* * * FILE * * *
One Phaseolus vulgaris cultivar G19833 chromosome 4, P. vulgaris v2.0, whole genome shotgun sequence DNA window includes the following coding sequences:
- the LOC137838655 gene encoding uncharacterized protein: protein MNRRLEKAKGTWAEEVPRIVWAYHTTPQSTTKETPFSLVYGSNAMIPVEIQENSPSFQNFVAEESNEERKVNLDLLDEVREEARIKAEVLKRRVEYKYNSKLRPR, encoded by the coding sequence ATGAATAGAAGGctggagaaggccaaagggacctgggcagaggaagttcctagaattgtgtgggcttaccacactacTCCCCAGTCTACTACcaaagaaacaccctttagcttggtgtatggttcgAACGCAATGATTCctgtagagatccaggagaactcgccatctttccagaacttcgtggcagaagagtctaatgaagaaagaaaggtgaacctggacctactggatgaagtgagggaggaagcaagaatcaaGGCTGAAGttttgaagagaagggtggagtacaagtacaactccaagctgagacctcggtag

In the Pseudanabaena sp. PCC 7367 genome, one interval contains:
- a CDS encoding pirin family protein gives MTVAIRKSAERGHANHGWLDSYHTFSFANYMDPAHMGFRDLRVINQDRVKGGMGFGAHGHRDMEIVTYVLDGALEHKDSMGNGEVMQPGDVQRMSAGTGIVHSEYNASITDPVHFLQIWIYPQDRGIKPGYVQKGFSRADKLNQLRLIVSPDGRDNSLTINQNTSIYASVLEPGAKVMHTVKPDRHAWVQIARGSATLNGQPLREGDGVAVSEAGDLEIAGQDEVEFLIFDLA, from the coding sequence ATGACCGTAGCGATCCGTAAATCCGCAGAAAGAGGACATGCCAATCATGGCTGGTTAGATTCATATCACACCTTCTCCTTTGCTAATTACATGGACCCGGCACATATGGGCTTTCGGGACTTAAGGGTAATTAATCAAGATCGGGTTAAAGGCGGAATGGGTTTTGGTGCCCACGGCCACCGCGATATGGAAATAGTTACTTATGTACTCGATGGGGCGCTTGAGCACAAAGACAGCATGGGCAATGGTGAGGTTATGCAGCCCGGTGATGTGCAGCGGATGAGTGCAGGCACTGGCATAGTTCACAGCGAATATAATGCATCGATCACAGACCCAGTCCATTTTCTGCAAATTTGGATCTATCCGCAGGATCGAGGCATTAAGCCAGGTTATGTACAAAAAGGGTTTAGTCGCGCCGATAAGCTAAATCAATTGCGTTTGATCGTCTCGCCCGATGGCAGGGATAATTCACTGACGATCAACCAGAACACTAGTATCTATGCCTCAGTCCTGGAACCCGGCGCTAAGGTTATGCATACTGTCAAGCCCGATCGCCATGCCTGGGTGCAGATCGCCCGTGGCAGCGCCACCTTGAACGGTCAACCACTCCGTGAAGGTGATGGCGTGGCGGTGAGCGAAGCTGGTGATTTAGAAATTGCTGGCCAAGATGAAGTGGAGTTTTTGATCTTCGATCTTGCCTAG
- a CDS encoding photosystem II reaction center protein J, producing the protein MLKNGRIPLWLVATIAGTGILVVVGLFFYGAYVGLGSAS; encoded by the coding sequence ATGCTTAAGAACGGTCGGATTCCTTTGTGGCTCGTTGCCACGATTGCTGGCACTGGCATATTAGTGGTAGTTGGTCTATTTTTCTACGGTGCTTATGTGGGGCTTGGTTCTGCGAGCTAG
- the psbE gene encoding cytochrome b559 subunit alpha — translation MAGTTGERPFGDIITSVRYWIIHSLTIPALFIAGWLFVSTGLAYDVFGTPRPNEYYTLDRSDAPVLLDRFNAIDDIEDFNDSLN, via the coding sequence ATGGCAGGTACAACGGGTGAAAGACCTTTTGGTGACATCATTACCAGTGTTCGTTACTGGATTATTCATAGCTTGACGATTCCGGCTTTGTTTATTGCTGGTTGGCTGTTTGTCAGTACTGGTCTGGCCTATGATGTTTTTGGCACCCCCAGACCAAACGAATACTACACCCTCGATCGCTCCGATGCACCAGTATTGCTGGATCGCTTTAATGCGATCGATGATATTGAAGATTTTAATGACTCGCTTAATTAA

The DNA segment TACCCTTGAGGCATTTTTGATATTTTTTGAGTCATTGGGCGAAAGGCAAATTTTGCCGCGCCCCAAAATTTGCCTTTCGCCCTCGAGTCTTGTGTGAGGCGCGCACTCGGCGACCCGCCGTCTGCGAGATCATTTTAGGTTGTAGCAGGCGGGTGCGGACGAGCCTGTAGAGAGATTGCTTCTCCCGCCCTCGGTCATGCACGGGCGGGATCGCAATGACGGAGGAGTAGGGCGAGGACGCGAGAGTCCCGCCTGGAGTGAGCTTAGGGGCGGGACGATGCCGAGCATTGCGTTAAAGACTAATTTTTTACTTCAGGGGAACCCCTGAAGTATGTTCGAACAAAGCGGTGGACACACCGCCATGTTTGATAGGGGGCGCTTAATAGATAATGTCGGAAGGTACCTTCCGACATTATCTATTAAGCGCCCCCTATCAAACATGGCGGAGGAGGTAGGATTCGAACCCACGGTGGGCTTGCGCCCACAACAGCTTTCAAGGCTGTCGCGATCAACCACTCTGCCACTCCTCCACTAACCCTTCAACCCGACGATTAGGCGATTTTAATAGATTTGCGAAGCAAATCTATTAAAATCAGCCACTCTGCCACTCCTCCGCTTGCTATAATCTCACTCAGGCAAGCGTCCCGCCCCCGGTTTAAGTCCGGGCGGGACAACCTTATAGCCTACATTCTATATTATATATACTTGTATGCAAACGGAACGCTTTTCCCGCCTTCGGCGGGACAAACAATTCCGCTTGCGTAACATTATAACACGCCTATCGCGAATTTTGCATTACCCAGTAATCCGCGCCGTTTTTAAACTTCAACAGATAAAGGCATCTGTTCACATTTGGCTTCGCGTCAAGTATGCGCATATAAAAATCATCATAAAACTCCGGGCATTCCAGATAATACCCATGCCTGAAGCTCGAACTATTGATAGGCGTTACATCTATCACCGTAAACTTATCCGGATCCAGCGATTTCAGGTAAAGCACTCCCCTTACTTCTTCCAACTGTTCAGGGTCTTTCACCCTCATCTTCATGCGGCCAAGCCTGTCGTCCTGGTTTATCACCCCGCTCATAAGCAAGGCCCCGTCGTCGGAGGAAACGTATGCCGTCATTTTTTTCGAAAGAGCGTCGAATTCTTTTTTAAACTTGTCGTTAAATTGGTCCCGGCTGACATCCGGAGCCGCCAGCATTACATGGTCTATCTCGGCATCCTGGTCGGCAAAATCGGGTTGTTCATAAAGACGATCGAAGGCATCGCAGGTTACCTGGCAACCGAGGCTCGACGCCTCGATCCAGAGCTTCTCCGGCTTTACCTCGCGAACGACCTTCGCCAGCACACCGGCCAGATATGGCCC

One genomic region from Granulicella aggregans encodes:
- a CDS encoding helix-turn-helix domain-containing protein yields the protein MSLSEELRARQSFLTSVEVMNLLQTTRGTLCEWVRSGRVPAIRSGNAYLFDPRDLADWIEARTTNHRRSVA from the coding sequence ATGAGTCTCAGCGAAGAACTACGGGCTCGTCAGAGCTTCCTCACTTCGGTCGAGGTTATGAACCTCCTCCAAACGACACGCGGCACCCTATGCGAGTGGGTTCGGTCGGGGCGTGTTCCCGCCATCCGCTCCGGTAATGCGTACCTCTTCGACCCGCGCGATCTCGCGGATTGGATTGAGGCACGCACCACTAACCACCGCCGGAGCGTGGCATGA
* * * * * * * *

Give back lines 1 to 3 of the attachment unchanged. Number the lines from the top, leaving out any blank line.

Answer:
One Phaseolus vulgaris cultivar G19833 chromosome 4, P. vulgaris v2.0, whole genome shotgun sequence DNA window includes the following coding sequences:
- the LOC137838655 gene encoding uncharacterized protein: protein MNRRLEKAKGTWAEEVPRIVWAYHTTPQSTTKETPFSLVYGSNAMIPVEIQENSPSFQNFVAEESNEERKVNLDLLDEVREEARIKAEVLKRRVEYKYNSKLRPR, encoded by the coding sequence ATGAATAGAAGGctggagaaggccaaagggacctgggcagaggaagttcctagaattgtgtgggcttaccacactacTCCCCAGTCTACTACcaaagaaacaccctttagcttggtgtatggttcgAACGCAATGATTCctgtagagatccaggagaactcgccatctttccagaacttcgtggcagaagagtctaatgaagaaagaaaggtgaacctggacctactggatgaagtgagggaggaagcaagaatcaaGGCTGAAGttttgaagagaagggtggagtacaagtacaactccaagctgagacctcggtag

In the Pseudanabaena sp. PCC 7367 genome, one interval contains: